Layouts

Lay out views on screen.

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last updated: 2016-07

Xamarin.Forms has several layouts and features for organizing content on screen. Each layout control is described below, as well as details on how to handle screen orientation changes:

  • StackLayout – used to arrange views linearly, either horizontally or vertically. Views in a StackLayout can be aligned to the center, left or right of the layout.
  • AbsoluteLayout – used to arrange views by setting coordinates & size in terms of absolute values or ratios. AbsoluteLayout can be used to layer views as well as anchor them to the left, right or center.
  • RelativeLayout – used to arrange views by setting constraints relative to their parent's dimensions & position.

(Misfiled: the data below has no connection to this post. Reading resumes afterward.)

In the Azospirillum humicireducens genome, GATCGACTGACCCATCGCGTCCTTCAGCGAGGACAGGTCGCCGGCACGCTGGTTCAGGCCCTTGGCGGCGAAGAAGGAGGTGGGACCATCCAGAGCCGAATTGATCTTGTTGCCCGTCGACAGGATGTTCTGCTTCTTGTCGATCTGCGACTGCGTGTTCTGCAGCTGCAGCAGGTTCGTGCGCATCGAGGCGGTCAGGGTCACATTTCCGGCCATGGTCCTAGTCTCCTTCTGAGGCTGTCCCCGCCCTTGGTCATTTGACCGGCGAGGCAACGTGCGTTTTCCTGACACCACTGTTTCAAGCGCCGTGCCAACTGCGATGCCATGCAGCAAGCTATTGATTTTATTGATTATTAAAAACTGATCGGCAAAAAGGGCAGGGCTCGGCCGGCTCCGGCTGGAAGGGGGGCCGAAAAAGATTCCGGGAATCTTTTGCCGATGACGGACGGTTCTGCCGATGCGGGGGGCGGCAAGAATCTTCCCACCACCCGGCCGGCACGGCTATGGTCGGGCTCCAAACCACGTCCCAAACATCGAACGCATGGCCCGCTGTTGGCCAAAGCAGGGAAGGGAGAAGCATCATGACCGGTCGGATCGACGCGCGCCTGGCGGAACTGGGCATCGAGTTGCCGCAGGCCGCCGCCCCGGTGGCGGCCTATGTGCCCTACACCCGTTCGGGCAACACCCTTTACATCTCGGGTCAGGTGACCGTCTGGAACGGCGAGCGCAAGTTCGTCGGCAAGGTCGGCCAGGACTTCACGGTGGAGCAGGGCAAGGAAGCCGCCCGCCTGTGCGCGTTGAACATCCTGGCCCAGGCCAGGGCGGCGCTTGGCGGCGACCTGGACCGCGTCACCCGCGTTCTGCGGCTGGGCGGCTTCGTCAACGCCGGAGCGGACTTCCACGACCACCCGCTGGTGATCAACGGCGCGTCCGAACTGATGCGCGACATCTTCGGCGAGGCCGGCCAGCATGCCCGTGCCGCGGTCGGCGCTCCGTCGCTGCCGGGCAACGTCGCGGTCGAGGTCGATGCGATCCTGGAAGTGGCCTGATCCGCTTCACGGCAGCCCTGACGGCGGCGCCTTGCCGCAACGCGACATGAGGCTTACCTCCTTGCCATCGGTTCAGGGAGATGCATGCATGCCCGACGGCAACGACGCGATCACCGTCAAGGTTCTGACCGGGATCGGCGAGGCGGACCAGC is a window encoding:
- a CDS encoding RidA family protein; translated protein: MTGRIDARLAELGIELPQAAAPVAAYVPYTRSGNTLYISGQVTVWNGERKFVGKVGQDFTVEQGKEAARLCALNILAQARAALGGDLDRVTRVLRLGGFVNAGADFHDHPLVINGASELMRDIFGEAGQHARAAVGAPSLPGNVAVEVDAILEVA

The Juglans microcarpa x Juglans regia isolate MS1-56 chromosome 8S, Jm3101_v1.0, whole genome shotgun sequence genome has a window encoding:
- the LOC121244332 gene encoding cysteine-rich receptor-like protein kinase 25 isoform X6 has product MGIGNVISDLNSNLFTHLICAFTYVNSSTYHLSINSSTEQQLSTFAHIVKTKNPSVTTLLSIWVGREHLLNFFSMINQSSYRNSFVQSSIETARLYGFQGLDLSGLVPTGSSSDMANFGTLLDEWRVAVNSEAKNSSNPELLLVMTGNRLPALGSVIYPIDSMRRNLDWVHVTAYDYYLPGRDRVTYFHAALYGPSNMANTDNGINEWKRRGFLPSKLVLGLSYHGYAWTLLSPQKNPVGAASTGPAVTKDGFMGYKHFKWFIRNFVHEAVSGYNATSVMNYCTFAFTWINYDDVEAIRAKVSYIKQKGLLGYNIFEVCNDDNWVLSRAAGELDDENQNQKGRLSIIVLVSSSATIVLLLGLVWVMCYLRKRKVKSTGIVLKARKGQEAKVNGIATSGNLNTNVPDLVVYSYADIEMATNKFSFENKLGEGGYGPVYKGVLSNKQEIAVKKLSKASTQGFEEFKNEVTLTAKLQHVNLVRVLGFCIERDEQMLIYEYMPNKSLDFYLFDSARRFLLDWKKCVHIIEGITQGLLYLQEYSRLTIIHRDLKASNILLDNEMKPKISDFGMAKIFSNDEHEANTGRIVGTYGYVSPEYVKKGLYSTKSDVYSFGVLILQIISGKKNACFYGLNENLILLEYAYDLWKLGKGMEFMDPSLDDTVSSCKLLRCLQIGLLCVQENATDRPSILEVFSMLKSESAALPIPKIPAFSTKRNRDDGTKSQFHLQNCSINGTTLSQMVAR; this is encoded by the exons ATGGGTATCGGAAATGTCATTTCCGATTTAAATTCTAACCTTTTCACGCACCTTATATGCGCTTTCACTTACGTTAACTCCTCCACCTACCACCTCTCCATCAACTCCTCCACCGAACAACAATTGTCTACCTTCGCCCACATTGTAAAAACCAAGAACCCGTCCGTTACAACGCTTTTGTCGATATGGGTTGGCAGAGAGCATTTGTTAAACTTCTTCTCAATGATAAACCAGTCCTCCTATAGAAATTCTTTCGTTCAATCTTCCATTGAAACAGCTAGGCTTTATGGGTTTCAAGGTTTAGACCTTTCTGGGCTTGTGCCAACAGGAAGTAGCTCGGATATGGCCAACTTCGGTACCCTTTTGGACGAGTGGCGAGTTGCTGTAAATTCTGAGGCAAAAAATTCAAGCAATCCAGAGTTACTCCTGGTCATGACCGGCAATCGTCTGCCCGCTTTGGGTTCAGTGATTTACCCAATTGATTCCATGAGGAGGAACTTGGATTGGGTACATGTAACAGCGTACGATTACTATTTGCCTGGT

• Grid – used to arrange views in a grid. Rows and columns can be specified in terms of absolute values or ratios.
  • ScrollView – used to provide scrolling when a view can't fit entirely within the bounds of the screen.
  • LayoutOptions – define alignment and expansion for a view, relative to its parent.
  • Margin and Padding – demonstrates how to control layout behavior when an element is rendered in the user interface.
  • Device Orientation – explains how to handle device orientation changes.
  • Layout on tablet and desktop devices – shows how to optimize for larger screens on each platform.

Platform controls can also be used directly in Xamarin.Forms layouts with Native Embedding (new in Xamarin.Forms 2.2), and you can create custom layouts to meet specific requirements.

The following graphic visualizes the layout controls:

Choosing the Right Layout